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Paleo Proxy Data

Paleoclimatologists gather proxy data from natural recorders of climate variability such as tree rings, ice cores, fossil pollen, ocean sediments, corals and historical data. By analyzing records taken from these and other proxy sources, scientists can extend our understanding of climate far beyond the 100+ year instrumental record. Listed below are some widely used proxy climate data types:
grapes.gif, stock photo Historical Data:

Historical documents contain a wealth of information about past climates. Observations of weather and climatic conditions can be found in ship and farmers' logs, travelers' diaries, newspaper accounts, and other written records. When properly evaluated, historical data can yield both qualitative and quantitative information about past climate.

The example above demonstrates how historical grape harvest dates were used to reconstruct summer temperatures (April - September) in Paris from 1370 - 1879. [From Bradley, 1990; based on data from Le Roy Ladurie and Baulant, 1980.]

coralb.gif, photo courtesy of NOAA Paleo Slide Sets Corals:

Corals build their hard skeletons from calcium carbonate, a mineral extracted from sea water. The carbonate contains isotopes of oxygen, as well as trace metals, that can be used to determine the temperature of the water in which the coral grew. These temperature recordings can then be used to reconstruct climate when the coral lived.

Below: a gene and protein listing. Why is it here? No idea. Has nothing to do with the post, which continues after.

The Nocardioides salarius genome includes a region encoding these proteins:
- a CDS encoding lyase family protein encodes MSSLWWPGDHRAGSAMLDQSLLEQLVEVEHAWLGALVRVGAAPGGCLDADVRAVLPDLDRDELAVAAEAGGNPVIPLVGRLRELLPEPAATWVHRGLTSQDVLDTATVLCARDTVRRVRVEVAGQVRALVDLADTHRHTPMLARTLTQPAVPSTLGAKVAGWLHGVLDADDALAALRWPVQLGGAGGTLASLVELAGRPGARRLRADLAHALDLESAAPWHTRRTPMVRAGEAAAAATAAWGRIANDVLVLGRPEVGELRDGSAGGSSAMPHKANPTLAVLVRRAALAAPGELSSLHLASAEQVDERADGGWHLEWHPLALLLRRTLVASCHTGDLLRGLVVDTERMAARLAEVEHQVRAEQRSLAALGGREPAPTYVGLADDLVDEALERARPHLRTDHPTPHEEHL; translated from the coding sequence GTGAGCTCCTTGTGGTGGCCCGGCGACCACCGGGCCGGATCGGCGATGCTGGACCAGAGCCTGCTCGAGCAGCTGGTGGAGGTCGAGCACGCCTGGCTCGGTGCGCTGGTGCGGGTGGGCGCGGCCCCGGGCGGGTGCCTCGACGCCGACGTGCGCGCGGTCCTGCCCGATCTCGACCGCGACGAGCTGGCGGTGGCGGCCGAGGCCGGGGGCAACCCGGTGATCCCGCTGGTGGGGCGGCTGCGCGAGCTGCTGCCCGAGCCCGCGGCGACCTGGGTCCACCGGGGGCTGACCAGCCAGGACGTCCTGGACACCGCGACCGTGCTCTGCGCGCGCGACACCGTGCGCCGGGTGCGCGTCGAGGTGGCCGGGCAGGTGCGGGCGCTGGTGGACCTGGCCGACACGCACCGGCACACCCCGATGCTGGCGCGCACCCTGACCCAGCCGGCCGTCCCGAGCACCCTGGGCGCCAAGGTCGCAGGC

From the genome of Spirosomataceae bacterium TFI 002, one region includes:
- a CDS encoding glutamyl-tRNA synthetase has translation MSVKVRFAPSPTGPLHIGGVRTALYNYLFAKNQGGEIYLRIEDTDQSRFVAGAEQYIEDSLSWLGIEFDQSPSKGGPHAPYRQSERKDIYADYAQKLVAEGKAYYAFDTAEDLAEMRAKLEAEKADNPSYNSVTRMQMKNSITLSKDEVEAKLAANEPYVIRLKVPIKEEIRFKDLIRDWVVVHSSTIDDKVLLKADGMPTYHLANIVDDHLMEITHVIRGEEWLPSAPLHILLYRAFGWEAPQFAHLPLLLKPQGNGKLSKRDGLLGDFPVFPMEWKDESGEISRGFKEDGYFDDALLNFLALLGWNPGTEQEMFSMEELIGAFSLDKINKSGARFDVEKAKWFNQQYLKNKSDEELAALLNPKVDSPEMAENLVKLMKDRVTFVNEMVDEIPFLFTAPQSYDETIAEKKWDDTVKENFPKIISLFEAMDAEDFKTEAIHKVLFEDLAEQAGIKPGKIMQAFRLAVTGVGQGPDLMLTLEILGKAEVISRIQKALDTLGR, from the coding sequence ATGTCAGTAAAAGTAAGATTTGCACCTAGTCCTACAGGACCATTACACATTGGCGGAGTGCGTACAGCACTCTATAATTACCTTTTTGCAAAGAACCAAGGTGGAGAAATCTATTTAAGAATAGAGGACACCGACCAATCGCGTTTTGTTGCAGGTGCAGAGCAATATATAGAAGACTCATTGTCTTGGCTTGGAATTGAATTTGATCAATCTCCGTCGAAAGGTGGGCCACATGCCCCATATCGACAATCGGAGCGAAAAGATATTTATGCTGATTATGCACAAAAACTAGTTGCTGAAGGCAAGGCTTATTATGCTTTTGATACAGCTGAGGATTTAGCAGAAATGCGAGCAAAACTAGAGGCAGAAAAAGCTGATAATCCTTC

To learn more about the study of corals please visit

pollen.gif, photo courtesy of NOAA Paleo Slide Sets Fossil Pollen:

All flowering plants produce pollen grains. Their distinctive shapes can be used to identify the type of plant from which they came. Since pollen grains are well preserved in the sediment layers in the bottom of a pond, lake or ocean, an analysis of the pollen grains in each layer tell us what kinds of plants were growing at the time the sediment was deposited. Inferences can then be made about the climate based on the types of plants found in each layer.

To learn more about fossil pollen, please visit the following:

treering.gif, photo courtesy of NOAA Paleo Slide Sets Tree Rings:

Since tree growth is influenced by climatic conditions, patterns in tree-ring widths, density, and isotopic composition reflect variations in climate.  In temperate regions where there is a distinct growing season, trees generally produce one ring a year, and thus record the climatic conditions of each year. Trees can grow to be hundreds to thousands of years old and can contain annually-resolved records of climate for centuries to millennia.

To learn more about tree rings please visit the following:

ice.gif, photo courtesy of NOAA Paleo Slide Sets Ice Cores:

Located high in mountains and in polar ice caps, ice has accumulated from snowfall over many millenia. Scientists drill through the deep ice to collect ice cores. These cores contain dust, air bubbles, or isotopes of oxygen, that can be used to interpret the past climate of that area.

To learn more about ice cores please visit the following sites:

Image: sediment samplesOcean & Lake Sediments:

Billions of tons of sediment accumulate in the ocean and lake basins each year. Scientist drill cores of sediment from the basin floors. Ocean and lake sediments include tiny fossils and chemicals that are used to interpret past climates.

To learn more about ocean & lake sediments, please visit the following:

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25 November 2003